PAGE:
This gilet is made from Gotland sheep fibre carefully carded and spun to keep the texture of the fleece and the shades carefully blended, then the unspun locks have been felted onto the crocheted border the main part of the jacket has been knitted to the artists own design. The artist is Mary Elmer from Lincolnshire Guild, for me this was my favourite item in the show. A close second was this inventive jacket designed in diamond shapes giving very fluid lines in wonderful colours

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As well as garments there was a wonderful display of bags in many different media this is an area where the artist can get very inventive here are just a couple of my favourites

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Also Mid Essex Guild put on a wonderful display of ‘Green Man’ projects here are just a couple

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Displayed in the School Crypt was a Wall of Wool showing different types of spinning from various fleeces quite amazing the different effect you can get.

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The Exhibition was staged in the wonderful setting of Norwich Cathedral which is worth a visit in it’s own right, I wish we had longer to look around at the magnificent building but that means we can have another trip there and we can see it all and the wonderful City of Norwich

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Now just a few more snapshots from the show








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Peter and I had our Golden Wedding Anniversary earlier this month and looking at the old photos and the new ones I thought it would be good to put them together and see how we are now.


Cutting the cake then


and cutting the cake now, this cake was made by Louise who has a Celebration Cake and designer chocolate business, this cake was better than the first


The weather was quite bad and umbrella’s were in abundance as it snowed

John and Bob ensuring my dress stayed dry

And John and Marion armed with confetti

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As they are today as happy together as they were then!!

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And Bob, my bro’ still the happy and cheerful sole he was then. Marion and Zena the beautiful bridesmaids pretty in pink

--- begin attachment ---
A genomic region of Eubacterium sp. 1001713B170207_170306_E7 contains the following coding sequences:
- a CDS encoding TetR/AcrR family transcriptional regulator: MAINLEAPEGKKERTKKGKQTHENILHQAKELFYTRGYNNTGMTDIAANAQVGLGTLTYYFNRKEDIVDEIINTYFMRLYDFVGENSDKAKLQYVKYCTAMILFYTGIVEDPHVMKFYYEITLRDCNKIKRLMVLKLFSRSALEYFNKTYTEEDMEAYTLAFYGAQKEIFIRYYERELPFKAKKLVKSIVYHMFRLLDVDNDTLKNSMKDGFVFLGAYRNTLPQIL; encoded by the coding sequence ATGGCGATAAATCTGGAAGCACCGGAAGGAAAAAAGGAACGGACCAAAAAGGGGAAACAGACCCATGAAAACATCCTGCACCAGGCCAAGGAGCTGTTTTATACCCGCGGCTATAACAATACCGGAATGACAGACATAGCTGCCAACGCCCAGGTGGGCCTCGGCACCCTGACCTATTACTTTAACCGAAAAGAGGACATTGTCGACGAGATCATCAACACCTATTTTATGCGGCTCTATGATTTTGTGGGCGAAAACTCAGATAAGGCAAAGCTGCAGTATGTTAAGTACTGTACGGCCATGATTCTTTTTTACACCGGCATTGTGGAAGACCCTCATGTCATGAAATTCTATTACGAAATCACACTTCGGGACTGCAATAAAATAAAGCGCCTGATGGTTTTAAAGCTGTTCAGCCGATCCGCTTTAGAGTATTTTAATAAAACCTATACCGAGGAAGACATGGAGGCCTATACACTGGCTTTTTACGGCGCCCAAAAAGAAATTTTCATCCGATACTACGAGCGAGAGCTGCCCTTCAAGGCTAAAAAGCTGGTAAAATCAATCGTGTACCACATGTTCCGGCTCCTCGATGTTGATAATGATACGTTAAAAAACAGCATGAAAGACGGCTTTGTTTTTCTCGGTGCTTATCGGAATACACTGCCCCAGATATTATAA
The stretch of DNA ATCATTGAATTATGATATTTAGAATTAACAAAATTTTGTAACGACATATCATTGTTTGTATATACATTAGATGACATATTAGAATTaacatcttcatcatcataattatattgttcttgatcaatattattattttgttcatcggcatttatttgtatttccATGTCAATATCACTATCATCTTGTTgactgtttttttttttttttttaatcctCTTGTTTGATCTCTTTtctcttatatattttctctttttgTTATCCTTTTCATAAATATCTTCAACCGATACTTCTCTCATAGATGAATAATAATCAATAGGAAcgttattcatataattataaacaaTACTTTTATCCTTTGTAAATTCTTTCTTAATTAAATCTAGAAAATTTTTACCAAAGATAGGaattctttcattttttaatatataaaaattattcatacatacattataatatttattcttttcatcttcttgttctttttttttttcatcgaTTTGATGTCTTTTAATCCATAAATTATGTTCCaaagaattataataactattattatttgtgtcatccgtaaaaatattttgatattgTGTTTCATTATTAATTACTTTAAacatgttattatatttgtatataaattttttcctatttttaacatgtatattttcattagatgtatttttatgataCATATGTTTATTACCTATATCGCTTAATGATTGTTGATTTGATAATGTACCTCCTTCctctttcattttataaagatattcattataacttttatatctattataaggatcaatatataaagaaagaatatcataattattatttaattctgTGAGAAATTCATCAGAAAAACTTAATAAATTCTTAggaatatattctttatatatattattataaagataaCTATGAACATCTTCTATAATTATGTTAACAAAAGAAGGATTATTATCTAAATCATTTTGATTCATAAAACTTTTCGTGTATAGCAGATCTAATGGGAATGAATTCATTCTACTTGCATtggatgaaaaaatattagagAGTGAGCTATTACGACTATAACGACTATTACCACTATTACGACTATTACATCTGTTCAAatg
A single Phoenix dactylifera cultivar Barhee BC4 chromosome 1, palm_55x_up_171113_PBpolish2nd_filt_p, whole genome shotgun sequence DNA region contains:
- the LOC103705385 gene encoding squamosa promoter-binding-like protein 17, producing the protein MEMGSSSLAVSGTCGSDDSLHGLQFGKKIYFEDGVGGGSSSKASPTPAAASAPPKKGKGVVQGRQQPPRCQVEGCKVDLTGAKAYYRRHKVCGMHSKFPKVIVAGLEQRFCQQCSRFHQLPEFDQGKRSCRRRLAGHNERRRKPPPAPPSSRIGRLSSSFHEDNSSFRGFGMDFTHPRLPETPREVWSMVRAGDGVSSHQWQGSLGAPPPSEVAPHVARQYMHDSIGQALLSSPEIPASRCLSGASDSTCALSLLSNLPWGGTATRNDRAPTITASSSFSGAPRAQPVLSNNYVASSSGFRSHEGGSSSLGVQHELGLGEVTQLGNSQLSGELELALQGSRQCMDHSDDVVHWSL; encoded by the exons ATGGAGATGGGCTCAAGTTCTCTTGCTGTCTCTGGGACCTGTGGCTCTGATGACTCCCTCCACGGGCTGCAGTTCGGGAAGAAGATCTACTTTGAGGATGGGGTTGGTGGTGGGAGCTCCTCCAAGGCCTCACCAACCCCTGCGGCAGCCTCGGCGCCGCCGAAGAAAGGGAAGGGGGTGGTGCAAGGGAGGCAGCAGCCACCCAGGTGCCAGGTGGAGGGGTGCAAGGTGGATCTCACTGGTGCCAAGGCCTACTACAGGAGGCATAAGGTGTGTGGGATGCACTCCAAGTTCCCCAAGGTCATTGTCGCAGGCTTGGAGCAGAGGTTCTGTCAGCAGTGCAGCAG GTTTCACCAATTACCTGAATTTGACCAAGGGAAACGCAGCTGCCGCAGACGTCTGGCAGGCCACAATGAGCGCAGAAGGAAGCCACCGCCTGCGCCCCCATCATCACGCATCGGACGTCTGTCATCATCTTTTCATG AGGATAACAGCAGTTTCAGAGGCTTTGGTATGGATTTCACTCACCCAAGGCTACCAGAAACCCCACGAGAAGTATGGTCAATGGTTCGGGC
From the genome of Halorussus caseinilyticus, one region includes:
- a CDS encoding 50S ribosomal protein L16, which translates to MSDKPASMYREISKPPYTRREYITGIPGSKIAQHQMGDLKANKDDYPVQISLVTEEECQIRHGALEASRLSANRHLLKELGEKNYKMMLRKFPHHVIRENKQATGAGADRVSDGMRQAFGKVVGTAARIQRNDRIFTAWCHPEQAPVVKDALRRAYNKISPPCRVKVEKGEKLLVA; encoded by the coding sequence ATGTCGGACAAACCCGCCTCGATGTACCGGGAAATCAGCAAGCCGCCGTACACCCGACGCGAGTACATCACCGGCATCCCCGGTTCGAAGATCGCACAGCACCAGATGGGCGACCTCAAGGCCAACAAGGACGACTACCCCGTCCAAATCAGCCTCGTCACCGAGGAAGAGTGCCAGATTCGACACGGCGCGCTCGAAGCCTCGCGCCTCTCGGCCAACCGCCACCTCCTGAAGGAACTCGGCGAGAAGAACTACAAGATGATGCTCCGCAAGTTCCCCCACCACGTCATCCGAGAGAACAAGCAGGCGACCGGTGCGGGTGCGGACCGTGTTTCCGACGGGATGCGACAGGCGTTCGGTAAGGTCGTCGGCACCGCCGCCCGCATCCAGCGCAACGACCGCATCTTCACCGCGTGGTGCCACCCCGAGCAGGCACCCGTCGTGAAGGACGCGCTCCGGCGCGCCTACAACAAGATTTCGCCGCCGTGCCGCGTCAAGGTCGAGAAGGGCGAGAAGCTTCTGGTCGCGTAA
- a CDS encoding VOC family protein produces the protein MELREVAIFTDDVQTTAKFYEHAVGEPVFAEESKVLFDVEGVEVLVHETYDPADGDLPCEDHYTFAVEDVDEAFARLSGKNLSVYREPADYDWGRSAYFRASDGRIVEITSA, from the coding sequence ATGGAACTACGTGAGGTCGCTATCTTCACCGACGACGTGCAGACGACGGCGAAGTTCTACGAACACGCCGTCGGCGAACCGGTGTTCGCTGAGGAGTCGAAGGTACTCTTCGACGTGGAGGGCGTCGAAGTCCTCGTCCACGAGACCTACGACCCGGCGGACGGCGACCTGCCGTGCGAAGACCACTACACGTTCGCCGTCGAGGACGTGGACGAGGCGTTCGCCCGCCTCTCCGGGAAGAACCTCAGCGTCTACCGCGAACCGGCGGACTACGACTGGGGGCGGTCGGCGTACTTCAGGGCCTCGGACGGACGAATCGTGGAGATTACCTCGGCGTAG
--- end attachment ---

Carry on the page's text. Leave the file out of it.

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and here they are today, unfortunately Jim being in the Navy was at sea and couldn’t make it but Irene was there and here she is today still cool.Irene now

Peggy then Peggy

Peters Sister Peggy is ninety next month so more parties are on the way she still looks greatP1030534P1030535

fun was had by all and the balloons were a great hit Flowers were supplied by my friend Ann, and what a beautiful job she did, the are still beautiful 3 weeks after the event. The Balloons and table glitz were supplied by Jackie at Bits & Bytes the Computer shop in Doddinghurst, Yes Hi-Tech balloons!!

P1030538Golden Wedding Party 006 Well that all folks here’s to the next 50!

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Trying Something New

I think in hobbies as life we should not stick to the tried and tested but branch out and try something new.

So far with my spinning I have only used pure wool, but browsing through a web site I discovered that yarn can be made from all sorts of fibres, including Bamboo, Soybean,  plastic and milk fibre. as well as hair from all sorts of other animals including Yak, Camel, and Cashmere.  From childhood I have always loved the beautiful soft feel of Angora but because of the recent dreadful reports of the ill treatment of Angora rabbits, I will not go down that route.  I have used Angora Goat fibres, which have been clipped to relive them of their warm coat in summer, to blend with wool to give a beautiful silky gloss to a yarn and this has been very successful adding strength and drape to the finished product.  I noticed that my current favourite supplier World of Wool  was offering Faux Angora, as a plain white roving. Faux Angora WoWaI have used this product before which I purchased from ‘Spin City’ a young designer with a wonderful eye for colour, but the bat was quite expensive and as I have my own dying studio I thought I would give it a go! I put out messages on Ravelry forums for help from people with experience of dying this fibre there was a lot of interest but not much help was forth coming.

The fibre is basically similar to Nylon being a petrochemical based product but probably best not to mention that when recommending it to anyone 😉 I think Faux Angora is probably the best name for it

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So here is what I did, first it needs soaking so the dye will penetrate to all areas and as it felt soft like cotton wool I put it into a net laundry bag with just a tiny squirt of washing up liquid.  I then got out my dyes to decide on the colours I am giving the finished product to a friend and she has requested Autumn colours, the chosen dyes were put into plastic beakers some with a little extra water to give different shades of the same colour.  It is important to get some good contrasts in colour, if the shades are too similar it could turn to a rather dull mud colour

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I laid out two sheets of cling film on the floor I then squeezed most of the excess water from the roving and snaked it along the cling film so I had 8 rows of fibre, I used syringes to apply the colour but you can just pour it on a little at a time, you have to keep squashing and squeezing to spread the colour into the fibre it is quite dense and it is easy to leave white patches, even so no matter they will all blend in when it is spun, I did find in hind site that this absorbs colour really well so if you want strong colours you need quite a strong dye mix.